The Teachers Service Commission (TSC) has questioned the lack of applicants for teaching posts in several areas of the country.
According to TSC Secretary Nancy Macharia, the North Eastern region has been affected the worst, causing teachers’ employers to prolong affirmative action deadlines and re-post job positions in an attempt to attract applications from the area.
To solve the teacher deficit, she stated that TSC advertised 36,000 posts in December of the previous year, but only 35,790 teachers were hired across several categories.
Similar to TSC, which posted job ads for 4,000 internship slots but only managed to fill 3,986 of them.
Out of the 450 secondary school interns needed, 439 were hired, however there were another 21,550 junior secondary internship openings.
“The remaining 210 vacancies were occasioned by a lack of applicants for teacher interns in Mandera (174 vacancies), Wajir (29) and Garissa (7). The 210 vacancies were re-advertisement again in May 2023 but did not attract any applicants from the three regions. The same has been reserved for the region to be filled during the current recruitment or when an applicant is found whichever is earlier,” explained Macharia.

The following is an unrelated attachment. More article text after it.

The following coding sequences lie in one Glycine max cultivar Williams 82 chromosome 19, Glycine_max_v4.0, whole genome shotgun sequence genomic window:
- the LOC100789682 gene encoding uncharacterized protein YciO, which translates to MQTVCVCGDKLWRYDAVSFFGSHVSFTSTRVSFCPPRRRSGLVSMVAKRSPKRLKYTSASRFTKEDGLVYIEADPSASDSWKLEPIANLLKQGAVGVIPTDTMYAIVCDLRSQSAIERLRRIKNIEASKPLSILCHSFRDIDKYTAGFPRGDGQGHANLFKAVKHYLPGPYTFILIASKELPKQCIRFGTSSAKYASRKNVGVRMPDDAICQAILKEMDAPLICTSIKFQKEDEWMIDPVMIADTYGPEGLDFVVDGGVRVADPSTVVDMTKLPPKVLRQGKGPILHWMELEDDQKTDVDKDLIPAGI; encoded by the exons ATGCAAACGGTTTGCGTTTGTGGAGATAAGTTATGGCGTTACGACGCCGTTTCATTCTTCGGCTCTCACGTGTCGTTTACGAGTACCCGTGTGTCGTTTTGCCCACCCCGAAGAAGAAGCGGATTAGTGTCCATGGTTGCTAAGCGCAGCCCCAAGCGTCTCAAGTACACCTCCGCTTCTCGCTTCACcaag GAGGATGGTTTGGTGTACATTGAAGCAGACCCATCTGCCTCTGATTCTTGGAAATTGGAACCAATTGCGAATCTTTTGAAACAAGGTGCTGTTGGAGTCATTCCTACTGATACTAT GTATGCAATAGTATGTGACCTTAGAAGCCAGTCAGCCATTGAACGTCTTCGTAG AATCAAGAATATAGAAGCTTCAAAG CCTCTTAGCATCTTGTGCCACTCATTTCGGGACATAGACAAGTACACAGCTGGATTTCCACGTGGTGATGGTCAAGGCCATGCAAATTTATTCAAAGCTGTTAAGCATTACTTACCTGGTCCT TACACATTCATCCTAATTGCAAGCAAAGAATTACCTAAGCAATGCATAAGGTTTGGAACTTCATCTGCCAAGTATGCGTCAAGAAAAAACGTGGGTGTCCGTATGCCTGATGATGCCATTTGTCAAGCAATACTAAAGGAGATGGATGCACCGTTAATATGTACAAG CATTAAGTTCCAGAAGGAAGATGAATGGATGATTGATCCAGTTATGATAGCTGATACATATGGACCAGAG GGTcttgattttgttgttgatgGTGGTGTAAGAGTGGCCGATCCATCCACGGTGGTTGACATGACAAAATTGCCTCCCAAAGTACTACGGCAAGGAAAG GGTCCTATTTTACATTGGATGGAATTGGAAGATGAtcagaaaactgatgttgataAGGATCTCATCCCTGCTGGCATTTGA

“Teachers are reluctant to take up teacher internship posts in some areas due to the amount of money paid as stipend. To address this the Commission has endeavoured to retain these teachers in their sub-county of choice where vacancies exist so as to reduce relocation expenses,” she added.
Similar to this, she said that there is a severe teacher shortage as a result of frequent registration of new basic learning institutions, insufficient financial allocations to hire a suitable number of instructors, and a growth in enrollment.
Regarding promotions, Macharia stated that the Commission published 14,738 job openings in January to fill positions left vacant by instructors undertaking administrative tasks in ASAL and difficult-to-staff locations as well as exits due to natural attrition.
1,021 of the 14,738 open positions were set aside for instructors hired with preference in ASAL and hard-to-staff locations.
Macharia explained that the institutional administrators’ promotion is governed by the policy on appointment and deployment of institutional administrators when asked why some teachers had been serving in an acting capacity for so long.